Mimi is one of the wives of the chief of the village of Bambalang in Cameroon, West Africa. She cooks meals for her children over a wood fire, under the smoke-blackened roof of her hut. Passing along the roads, you see women and children walking long distances with bundles of firewood on their heads. The sun sets early in this tropical country, and there is no electric light for the youngsters to do their schoolwork at night. Down the track, there is a hydroelectric dam, but the electricity goes to the main city, Douala. The village is not connected to the grid. A few of the wealthy people in the village have noisy, expensive petrol generators, to watch television for a few hours.
Without electricity, midwives have to deliver babies by the light of a kerosene lamp. In the absence of refrigeration, vaccines overheat in the warm climate and become useless. Meat and fish has to be sold quickly before it spoils, or charred to preserve it. The land, with its thick volcanic soils and year-round sun, is very fertile, and the people grow cassava, rice, bananas, sweet potatoes and other crops. It could be the breadbasket of West Africa. But during the dry season, they need irrigation pumps to raise the water from the bottom of streams - and those pumps require electricity or costly fuel to run.
A major review summit was held under the auspices of the UN in New York last week, marking the 10th anniversary of the establishment of the Millennium Development Goals (MDGs). These goals are: eradicating extreme poverty and hunger, broadening access to education, promoting gender equality, reducing child mortality, improving maternal health, combating serious diseases, ensuring environmental sustainability and creating a global partnership for development.
There are only five years to go until the goals should be achieved, in 2015. Even a small amount of electricity dramatically increases the level of human development. Yet, although the MDGs cannot be achieved without access to modern energy sources, energy itself is not mentioned. This is a surprising omission. When the goals were defined in 2000, energy seemed to be a problem that had been solved. Oil and gas prices were low and stable, and power stations were becoming increasingly efficient, cheap and clean.
Yet things were about to change. The success of China, India and other developing countries in growing their economies rapidly created an emerging middle class made up of hundreds of millions of people. For the first time, these nouveaux riches - still poor by the standards of Western countries or the Gulf - could afford a television, a refrigerator, and a motorcycle or perhaps a car. The consequent surge in energy demand drove oil prices to record highs. As the International Energy Agency noted last week, the worst sufferers were those who had remained in poverty, the great majority of them in sub-Saharan Africa and South Asia.
A large part of the world, perhaps 1.5 billion people, still has no access to modern energy. In sub-Saharan Africa, a population of 800 million uses only as much energy as the 8 million inhabitants of New York City. The electricity going to the Burj Khalifa could supply the 16 million population of Burkina Faso. At the same time, it became increasingly apparent that soaring emissions of carbon dioxide from deforestation and burning coal, oil and gas, threatens disastrous climate change - again, with the heaviest damage falling on the heads of the world's poor. Tackling global warming is mentioned in the MDGs only as a subsidiary goal.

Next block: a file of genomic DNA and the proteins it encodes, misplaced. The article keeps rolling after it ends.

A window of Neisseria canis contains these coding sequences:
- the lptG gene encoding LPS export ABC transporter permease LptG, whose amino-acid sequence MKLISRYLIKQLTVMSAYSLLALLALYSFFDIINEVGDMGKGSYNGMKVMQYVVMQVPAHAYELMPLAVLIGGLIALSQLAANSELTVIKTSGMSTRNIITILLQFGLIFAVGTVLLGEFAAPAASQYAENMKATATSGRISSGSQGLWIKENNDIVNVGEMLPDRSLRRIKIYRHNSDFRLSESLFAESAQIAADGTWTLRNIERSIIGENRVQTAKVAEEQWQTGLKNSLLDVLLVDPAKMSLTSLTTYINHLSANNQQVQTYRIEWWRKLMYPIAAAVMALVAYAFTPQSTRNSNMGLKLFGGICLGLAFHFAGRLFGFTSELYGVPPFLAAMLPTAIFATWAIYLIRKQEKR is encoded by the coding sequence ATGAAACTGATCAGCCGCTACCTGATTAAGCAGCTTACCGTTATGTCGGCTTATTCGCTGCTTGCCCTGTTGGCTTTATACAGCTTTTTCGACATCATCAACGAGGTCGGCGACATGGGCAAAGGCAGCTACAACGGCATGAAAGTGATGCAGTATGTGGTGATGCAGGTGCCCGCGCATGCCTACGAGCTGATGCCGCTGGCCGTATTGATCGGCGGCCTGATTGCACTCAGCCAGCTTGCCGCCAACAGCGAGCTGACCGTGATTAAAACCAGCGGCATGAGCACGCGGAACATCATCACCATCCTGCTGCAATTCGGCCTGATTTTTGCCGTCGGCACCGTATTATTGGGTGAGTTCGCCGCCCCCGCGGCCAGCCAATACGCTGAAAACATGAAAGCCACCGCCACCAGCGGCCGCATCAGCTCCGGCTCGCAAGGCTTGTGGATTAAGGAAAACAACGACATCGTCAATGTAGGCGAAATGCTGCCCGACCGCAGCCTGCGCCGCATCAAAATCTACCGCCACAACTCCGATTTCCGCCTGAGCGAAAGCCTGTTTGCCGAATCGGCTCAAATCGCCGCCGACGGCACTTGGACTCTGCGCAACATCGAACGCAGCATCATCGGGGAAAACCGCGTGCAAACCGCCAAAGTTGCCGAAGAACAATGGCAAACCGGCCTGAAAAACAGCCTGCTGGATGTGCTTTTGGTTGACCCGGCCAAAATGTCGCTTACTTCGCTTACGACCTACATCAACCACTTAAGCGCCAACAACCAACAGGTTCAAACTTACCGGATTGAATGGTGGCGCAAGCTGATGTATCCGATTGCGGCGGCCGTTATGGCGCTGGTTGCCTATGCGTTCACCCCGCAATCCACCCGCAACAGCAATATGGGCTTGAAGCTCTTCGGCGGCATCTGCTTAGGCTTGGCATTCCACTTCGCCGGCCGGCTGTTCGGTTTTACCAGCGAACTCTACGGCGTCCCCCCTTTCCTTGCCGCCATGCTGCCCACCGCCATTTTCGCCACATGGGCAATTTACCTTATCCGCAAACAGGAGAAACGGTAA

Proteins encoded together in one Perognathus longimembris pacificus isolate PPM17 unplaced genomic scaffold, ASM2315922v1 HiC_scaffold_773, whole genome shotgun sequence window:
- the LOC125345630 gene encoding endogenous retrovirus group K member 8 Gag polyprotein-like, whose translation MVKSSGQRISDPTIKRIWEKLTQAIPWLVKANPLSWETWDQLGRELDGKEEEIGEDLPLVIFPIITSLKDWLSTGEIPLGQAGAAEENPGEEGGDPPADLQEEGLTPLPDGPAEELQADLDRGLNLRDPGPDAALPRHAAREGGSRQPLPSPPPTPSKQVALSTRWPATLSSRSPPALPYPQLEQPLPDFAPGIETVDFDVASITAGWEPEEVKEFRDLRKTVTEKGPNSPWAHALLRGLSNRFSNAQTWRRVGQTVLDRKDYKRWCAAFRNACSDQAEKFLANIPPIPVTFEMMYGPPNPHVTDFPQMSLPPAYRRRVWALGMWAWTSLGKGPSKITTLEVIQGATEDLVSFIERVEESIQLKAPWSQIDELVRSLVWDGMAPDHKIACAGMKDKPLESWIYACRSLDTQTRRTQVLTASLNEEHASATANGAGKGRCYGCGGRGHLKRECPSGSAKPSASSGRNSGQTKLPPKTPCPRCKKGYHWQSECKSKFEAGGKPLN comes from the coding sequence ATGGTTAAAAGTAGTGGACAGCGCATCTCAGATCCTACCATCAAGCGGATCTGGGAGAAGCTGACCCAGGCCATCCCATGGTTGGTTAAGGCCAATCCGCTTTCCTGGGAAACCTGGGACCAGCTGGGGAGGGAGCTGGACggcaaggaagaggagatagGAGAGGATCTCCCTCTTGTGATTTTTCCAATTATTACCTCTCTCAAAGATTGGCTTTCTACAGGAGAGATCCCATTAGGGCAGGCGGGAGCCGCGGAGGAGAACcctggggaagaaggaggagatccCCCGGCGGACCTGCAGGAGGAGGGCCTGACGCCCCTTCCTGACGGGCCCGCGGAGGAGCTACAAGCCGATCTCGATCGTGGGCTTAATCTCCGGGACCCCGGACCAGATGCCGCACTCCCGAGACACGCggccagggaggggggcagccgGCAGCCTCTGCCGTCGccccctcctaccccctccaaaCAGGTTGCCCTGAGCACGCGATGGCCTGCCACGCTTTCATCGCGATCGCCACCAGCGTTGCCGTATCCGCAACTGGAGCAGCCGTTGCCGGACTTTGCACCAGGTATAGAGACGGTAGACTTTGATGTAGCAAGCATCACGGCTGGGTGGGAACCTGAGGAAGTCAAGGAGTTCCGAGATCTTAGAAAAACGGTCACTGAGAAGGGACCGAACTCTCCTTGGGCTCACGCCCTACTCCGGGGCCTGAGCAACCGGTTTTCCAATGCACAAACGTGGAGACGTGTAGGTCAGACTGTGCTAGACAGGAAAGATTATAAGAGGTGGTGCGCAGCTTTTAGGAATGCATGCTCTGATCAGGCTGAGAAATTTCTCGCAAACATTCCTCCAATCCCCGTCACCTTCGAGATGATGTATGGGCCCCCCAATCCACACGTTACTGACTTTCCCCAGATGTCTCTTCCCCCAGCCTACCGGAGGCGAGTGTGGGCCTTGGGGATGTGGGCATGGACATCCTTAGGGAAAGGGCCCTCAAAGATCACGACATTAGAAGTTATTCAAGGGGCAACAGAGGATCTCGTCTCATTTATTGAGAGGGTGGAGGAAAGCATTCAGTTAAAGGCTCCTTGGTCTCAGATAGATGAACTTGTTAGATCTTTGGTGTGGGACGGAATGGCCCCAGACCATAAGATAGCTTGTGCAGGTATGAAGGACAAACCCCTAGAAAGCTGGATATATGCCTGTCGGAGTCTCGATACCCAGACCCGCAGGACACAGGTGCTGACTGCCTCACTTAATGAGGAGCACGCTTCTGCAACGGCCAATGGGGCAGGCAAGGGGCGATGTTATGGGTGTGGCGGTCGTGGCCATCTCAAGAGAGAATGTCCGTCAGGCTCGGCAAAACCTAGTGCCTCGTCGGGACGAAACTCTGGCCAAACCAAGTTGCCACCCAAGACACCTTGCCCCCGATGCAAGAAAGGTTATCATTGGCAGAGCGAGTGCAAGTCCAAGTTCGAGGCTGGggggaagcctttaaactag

Bringing about the final wave of modern energy requires a two-pronged strategy. One part has to emulate how the West, and later China, electrified their countries: large power stations and extension of grids to towns, villages and rural households. But although wind power and large dams can be part of this, inevitably fossil fuels will be the dominant fuel for decades to come. This raises a conundrum: how can a country such as India increase its energy supply by six times, while its emissions "only" double?
The second part needs to be small-scale solutions adapted to local needs. Efficient cooking stoves that burn less wood and give off minimal smoke have become a big success in Kenya. They can be manufactured by local artisans, thus creating employment. They reduce deforestation, save women's time and ensure healthier air for their families. Solar ovens are another option. For electricity, small-scale hydroelectric power is appealing. Indeed, just along the road from Mimi's village is a generator powered from a fast-flowing mountain stream, but it serves only the needs of the missionary camp which built it.
In agricultural areas, abundant waste - wood shavings, rice husks, banana peel -can be burnt to generate electricity, increasingly popular in Indian villages. This is complicated work. The best solution is different in every place. New ideas may go against local traditions. They require technical expertise and money - not a lot, but often in short supply in an area where the average income is US$2 per day (Dh7.35).
To fulfil the Millennium Development Goals for people like Mimi, we need a renewed focus on bringing them energy, the master resource for achieving health, education, gender equality, economic development and environmental sustainability.
Robin M Mills is an energy economist based in Dubai, and author of The Myth of the Oil Crisis